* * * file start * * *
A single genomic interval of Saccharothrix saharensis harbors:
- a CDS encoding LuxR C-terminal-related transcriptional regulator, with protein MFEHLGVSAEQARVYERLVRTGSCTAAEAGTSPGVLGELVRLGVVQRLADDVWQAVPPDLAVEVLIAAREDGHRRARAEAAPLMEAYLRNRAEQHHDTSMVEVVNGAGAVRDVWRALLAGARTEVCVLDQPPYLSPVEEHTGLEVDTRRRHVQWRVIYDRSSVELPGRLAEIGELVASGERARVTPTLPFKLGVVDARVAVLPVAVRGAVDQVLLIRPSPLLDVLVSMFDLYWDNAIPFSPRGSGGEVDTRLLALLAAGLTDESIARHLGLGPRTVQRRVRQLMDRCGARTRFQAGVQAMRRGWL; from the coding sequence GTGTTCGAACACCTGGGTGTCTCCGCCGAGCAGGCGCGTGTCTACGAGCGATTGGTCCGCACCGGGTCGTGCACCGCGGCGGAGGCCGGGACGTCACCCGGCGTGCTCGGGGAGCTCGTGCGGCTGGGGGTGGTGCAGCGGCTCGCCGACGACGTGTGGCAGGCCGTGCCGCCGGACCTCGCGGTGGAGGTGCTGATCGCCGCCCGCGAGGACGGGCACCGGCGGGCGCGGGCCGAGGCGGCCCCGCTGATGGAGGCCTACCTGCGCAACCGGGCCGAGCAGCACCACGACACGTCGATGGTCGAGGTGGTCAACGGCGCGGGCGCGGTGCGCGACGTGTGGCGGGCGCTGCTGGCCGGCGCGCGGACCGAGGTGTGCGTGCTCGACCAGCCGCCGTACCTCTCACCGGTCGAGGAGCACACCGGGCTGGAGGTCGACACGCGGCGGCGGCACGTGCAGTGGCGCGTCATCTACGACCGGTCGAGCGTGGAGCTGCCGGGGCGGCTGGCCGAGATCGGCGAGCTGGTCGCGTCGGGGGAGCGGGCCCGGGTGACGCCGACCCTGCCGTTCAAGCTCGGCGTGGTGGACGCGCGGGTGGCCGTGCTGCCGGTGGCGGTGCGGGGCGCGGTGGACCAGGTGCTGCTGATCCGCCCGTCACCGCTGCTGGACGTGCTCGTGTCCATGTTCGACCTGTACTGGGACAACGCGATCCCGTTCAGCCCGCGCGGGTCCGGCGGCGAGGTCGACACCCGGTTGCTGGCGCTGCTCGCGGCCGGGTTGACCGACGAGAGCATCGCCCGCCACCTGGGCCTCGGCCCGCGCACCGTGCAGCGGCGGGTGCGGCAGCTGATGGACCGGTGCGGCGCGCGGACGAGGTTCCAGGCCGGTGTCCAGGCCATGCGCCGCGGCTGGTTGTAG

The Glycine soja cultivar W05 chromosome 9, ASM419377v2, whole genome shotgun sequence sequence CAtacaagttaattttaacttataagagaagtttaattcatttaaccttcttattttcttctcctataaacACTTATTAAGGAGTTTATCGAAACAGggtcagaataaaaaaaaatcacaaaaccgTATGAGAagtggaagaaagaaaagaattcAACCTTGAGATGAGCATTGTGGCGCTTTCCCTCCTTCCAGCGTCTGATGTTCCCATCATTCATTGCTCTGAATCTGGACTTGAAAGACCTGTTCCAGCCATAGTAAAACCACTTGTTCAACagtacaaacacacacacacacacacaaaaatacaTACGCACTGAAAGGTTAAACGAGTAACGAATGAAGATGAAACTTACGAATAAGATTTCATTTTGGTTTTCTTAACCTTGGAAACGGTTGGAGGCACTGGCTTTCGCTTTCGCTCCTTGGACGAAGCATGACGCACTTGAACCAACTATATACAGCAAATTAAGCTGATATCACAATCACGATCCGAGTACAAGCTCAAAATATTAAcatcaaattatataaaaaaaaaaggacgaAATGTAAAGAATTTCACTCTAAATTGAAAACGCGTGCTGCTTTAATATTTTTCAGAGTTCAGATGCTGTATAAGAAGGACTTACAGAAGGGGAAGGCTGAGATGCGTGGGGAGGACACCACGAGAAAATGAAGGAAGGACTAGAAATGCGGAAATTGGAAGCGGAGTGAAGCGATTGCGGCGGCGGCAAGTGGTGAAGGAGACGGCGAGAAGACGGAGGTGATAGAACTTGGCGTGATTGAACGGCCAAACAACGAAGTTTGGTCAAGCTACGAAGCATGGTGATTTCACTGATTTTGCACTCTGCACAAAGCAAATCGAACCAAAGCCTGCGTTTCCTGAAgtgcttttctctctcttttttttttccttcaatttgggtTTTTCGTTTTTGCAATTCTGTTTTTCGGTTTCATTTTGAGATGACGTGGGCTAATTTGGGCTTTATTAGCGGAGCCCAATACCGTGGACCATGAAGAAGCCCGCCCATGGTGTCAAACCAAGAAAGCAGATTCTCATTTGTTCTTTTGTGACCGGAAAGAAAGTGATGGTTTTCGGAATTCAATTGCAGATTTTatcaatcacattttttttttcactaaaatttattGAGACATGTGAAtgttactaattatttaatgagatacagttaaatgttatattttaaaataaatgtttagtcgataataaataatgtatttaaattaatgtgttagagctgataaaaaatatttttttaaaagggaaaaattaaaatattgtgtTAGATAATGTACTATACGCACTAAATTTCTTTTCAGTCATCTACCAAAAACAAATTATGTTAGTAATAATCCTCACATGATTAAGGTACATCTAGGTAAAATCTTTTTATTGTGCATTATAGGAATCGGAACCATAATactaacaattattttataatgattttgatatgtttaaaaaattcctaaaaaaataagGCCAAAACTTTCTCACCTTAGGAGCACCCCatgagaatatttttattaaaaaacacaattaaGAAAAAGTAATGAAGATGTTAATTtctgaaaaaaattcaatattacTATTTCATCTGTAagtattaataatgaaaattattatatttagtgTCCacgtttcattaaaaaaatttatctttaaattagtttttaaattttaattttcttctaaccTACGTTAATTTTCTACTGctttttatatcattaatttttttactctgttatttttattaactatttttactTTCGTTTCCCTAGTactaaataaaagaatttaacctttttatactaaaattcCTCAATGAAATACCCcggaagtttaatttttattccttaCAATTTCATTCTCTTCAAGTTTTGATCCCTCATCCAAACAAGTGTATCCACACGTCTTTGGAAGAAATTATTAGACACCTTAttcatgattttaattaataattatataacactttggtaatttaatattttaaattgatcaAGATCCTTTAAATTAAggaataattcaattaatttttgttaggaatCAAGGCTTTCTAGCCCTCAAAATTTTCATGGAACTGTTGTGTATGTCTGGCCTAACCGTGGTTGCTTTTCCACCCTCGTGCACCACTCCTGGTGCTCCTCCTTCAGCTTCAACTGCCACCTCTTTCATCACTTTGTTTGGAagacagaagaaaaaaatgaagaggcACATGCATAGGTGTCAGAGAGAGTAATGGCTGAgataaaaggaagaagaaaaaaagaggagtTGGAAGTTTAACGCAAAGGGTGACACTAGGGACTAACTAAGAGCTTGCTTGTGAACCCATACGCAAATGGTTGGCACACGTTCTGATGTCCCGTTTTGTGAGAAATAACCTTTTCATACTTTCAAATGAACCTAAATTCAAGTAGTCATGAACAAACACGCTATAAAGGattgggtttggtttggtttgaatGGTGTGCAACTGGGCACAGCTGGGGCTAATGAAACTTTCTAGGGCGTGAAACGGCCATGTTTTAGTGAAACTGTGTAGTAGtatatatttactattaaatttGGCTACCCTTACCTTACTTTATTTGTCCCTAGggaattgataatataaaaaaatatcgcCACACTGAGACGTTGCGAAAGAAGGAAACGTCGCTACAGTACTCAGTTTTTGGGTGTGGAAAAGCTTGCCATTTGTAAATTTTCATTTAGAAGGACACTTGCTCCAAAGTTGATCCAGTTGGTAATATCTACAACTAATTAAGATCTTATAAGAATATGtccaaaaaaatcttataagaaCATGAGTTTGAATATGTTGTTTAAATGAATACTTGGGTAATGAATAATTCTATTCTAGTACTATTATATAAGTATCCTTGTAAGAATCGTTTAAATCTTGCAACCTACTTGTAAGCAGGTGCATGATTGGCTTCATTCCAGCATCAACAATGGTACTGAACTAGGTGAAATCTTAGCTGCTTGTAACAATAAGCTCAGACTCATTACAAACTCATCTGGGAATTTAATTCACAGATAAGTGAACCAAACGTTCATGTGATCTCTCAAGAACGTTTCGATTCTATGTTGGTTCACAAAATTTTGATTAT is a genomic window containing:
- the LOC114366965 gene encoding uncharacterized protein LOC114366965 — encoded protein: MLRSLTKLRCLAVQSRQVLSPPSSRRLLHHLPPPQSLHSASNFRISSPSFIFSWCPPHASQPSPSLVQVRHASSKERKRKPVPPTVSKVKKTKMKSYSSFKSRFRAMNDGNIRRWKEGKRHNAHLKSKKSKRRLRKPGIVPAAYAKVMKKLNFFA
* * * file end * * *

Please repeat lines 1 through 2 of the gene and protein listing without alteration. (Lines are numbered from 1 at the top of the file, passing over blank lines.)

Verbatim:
A single genomic interval of Saccharothrix saharensis harbors:
- a CDS encoding LuxR C-terminal-related transcriptional regulator, with protein MFEHLGVSAEQARVYERLVRTGSCTAAEAGTSPGVLGELVRLGVVQRLADDVWQAVPPDLAVEVLIAAREDGHRRARAEAAPLMEAYLRNRAEQHHDTSMVEVVNGAGAVRDVWRALLAGARTEVCVLDQPPYLSPVEEHTGLEVDTRRRHVQWRVIYDRSSVELPGRLAEIGELVASGERARVTPTLPFKLGVVDARVAVLPVAVRGAVDQVLLIRPSPLLDVLVSMFDLYWDNAIPFSPRGSGGEVDTRLLALLAAGLTDESIARHLGLGPRTVQRRVRQLMDRCGARTRFQAGVQAMRRGWL; from the coding sequence GTGTTCGAACACCTGGGTGTCTCCGCCGAGCAGGCGCGTGTCTACGAGCGATTGGTCCGCACCGGGTCGTGCACCGCGGCGGAGGCCGGGACGTCACCCGGCGTGCTCGGGGAGCTCGTGCGGCTGGGGGTGGTGCAGCGGCTCGCCGACGACGTGTGGCAGGCCGTGCCGCCGGACCTCGCGGTGGAGGTGCTGATCGCCGCCCGCGAGGACGGGCACCGGCGGGCGCGGGCCGAGGCGGCCCCGCTGATGGAGGCCTACCTGCGCAACCGGGCCGAGCAGCACCACGACACGTCGATGGTCGAGGTGGTCAACGGCGCGGGCGCGGTGCGCGACGTGTGGCGGGCGCTGCTGGCCGGCGCGCGGACCGAGGTGTGCGTGCTCGACCAGCCGCCGTACCTCTCACCGGTCGAGGAGCACACCGGGCTGGAGGTCGACACGCGGCGGCGGCACGTGCAGTGGCGCGTCATCTACGACCGGTCGAGCGTGGAGCTGCCGGGGCGGCTGGCCGAGATCGGCGAGCTGGTCGCGTCGGGGGAGCGGGCCCGGGTGACGCCGACCCTGCCGTTCAAGCTCGGCGTGGTGGACGCGCGGGTGGCCGTGCTGCCGGTGGCGGTGCGGGGCGCGGTGGACCAGGTGCTGCTGATCCGCCCGTCACCGCTGCTGGACGTGCTCGTGTCCATGTTCGACCTGTACTGGGACAACGCGATCCCGTTCAGCCCGCGCGGGTCCGGCGGCGAGGTCGACACCCGGTTGCTGGCGCTGCTCGCGGCCGGGTTGACCGACGAGAGCATCGCCCGCCACCTGGGCCTCGGCCCGCGCACCGTGCAGCGGCGGGTGCGGCAGCTGATGGACCGGTGCGGCGCGCGGACGAGGTTCCAGGCCGGTGTCCAGGCCATGCGCCGCGGCTGGTTGTAG